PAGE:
brother and asked him for a glass of wine. But the rich man refused,
saying: "If I were to give every one a glass of wine, there would be
none left for myself!" Upon this the angel made the sign of the cross
with his stick, and the stream began instantly to flow with water as
before. Then he turned to the man and said: "This was not for you;
go back under the pear-tree and continue to guard it!"
Then the angel went on to the second brother, whose fields were
covered with sheep, and asked him for a slice of cheese; but the rich
man refused, saying: "If I were to give everybody a slice of cheese,
there would be none left for myself!" Again the angel made the sign
of the cross with his stick, and lo! all the sheep turned instantly
into doves, who flew away. Then he said to the second brother: "Of
a surety that was not for you, go under the pear-tree and watch it!"
Finally the angel went to the youngest brother in order to see how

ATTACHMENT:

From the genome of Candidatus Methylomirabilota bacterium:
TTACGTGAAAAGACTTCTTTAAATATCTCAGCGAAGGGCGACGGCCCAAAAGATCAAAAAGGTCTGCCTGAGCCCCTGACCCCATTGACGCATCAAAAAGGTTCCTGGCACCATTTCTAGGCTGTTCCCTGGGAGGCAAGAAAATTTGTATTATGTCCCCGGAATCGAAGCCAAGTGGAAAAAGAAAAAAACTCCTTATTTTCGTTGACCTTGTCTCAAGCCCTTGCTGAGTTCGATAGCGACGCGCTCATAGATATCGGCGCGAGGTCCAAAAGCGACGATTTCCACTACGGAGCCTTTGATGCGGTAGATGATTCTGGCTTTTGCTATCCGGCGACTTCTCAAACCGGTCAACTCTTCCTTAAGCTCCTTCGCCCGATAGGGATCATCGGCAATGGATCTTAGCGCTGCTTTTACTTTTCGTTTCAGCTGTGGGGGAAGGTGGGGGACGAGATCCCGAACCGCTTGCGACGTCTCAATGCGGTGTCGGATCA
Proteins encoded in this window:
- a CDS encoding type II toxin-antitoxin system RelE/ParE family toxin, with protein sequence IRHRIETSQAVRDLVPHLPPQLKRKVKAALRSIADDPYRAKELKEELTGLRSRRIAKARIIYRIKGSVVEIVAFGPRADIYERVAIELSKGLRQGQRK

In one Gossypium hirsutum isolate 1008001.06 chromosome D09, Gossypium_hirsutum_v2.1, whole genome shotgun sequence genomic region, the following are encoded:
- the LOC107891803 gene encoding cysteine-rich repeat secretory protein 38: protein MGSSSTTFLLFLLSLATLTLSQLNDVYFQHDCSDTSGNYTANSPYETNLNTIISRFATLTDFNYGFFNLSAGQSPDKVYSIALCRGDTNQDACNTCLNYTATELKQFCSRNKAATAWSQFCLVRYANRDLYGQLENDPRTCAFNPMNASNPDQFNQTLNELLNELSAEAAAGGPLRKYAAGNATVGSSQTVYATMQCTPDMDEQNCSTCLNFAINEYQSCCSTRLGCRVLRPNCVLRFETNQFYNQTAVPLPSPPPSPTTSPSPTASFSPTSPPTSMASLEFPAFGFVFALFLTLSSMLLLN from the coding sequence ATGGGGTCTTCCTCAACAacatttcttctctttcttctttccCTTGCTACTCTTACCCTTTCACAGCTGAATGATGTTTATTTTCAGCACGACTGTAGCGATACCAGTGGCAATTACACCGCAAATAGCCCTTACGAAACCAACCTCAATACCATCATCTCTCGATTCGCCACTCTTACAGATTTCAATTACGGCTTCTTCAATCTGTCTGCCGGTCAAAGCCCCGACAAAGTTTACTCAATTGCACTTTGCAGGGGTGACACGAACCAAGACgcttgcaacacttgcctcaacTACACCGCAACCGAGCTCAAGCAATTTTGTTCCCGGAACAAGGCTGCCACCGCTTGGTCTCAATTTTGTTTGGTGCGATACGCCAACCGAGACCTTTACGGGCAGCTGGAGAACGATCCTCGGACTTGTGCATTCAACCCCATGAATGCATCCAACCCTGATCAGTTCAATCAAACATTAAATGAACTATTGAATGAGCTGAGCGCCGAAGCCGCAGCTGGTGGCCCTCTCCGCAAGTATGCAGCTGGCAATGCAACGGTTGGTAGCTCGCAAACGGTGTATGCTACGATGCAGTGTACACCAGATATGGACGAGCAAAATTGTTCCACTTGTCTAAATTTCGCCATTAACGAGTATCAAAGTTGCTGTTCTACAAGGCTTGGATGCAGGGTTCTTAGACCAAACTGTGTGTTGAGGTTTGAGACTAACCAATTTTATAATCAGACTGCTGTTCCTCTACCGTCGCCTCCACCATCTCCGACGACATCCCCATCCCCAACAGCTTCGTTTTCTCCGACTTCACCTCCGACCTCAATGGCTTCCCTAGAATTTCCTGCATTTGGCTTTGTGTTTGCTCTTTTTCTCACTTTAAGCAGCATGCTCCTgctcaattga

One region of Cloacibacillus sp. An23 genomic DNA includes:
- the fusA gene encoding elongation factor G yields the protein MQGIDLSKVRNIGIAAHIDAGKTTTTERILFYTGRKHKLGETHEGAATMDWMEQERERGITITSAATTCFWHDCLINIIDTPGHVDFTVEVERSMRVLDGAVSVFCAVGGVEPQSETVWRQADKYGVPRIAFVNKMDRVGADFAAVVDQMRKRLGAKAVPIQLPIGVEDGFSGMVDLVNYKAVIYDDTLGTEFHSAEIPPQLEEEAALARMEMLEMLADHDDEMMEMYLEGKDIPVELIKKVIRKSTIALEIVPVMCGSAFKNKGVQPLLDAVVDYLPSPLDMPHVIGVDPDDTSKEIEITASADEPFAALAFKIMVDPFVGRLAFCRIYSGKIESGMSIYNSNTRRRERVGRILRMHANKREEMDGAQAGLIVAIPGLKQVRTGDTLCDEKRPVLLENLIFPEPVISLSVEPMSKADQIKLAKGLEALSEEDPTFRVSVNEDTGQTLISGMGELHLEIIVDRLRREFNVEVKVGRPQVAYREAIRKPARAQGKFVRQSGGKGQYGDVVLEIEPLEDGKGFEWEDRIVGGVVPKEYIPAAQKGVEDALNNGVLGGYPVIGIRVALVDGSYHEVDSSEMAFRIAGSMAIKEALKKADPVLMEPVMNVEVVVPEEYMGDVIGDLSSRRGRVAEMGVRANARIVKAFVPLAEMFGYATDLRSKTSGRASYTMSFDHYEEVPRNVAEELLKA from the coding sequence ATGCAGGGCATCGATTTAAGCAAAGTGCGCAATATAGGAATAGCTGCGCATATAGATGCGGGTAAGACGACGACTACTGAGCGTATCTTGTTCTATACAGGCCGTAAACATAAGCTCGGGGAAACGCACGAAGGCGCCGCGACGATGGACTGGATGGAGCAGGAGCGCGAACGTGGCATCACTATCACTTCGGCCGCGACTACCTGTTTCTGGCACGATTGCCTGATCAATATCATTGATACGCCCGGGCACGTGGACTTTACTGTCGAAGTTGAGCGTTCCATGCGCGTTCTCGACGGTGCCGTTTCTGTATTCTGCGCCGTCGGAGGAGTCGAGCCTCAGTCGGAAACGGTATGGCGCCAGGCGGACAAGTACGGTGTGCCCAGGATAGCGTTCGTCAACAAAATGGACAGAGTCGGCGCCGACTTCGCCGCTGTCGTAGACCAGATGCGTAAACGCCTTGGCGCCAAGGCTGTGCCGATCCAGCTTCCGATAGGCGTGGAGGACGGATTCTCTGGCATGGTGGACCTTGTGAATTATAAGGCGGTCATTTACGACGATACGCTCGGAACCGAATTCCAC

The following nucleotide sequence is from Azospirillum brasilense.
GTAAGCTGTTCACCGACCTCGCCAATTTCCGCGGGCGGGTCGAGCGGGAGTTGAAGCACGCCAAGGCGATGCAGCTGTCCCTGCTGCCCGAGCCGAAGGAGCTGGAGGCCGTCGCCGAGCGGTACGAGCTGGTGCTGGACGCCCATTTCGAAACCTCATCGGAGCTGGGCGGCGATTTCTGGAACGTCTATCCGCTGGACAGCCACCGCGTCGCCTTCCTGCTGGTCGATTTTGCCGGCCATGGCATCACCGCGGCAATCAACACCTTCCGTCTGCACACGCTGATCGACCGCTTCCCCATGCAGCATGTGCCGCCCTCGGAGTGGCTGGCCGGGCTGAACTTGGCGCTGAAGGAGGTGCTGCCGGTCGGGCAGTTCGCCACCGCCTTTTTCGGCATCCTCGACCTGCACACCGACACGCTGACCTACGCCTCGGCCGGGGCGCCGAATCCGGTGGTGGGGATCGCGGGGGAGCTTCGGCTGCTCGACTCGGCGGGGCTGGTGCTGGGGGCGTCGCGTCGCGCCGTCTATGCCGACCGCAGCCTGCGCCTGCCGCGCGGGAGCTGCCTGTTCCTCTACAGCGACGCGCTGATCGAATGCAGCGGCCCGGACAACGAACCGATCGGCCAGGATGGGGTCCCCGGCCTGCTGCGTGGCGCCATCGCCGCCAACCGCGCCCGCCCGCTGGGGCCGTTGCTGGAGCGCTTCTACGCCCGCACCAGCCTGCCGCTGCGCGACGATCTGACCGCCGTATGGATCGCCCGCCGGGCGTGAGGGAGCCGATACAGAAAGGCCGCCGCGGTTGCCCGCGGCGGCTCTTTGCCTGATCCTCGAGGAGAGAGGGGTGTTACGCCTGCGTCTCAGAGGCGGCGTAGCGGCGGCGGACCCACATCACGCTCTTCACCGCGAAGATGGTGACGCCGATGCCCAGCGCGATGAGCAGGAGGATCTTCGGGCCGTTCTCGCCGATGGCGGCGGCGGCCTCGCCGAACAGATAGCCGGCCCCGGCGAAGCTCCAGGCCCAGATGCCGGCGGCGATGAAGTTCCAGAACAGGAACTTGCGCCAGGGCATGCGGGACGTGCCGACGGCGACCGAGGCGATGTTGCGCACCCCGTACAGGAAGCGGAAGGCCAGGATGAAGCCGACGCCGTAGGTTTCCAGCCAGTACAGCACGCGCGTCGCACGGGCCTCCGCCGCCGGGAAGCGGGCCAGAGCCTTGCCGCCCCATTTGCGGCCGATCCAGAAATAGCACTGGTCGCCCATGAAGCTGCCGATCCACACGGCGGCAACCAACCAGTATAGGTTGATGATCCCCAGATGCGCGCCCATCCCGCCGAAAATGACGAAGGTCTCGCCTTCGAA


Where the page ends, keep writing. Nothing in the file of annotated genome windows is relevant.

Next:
he was living, and found him with his wife in the forest, dwelling
as a poor man in a hut. He begged to be admitted into their hut, and
to pass the night there. They welcomed him very cordially, but they
explained that they could not entertain him as well as they would like
to do. "We are," they added, "very poor people." To which the angel
answered: "Do not speak so, I shall be quite content with what you
have!" They wondered then what to do, for there was no corn in their
hut to make real bread; they usually ground the bark of certain trees
and made bread from it. Such bread the wife now made for their guest,
and placed it in the oven to bake. When she came later to inspect her
baking, she was pleasantly surprised to find a fine loaf of real bread.
When the couple saw this wonder they lifted their hands toward
heaven and gave thanks: "We thank thee, O God! that we are now able
to entertain our guest!" After they had placed the bread before their
guest, they brought a vessel of water, and lo! when they came to drink,
they found it was wine.
Then the angel once more made the sign of the cross with his stick
over the hut, and on that spot instantly rose a beautiful palace,
containing an abundance of everything. Then the angel blessed the
couple and disappeared. The modest and pious man and woman lived
there happily ever after.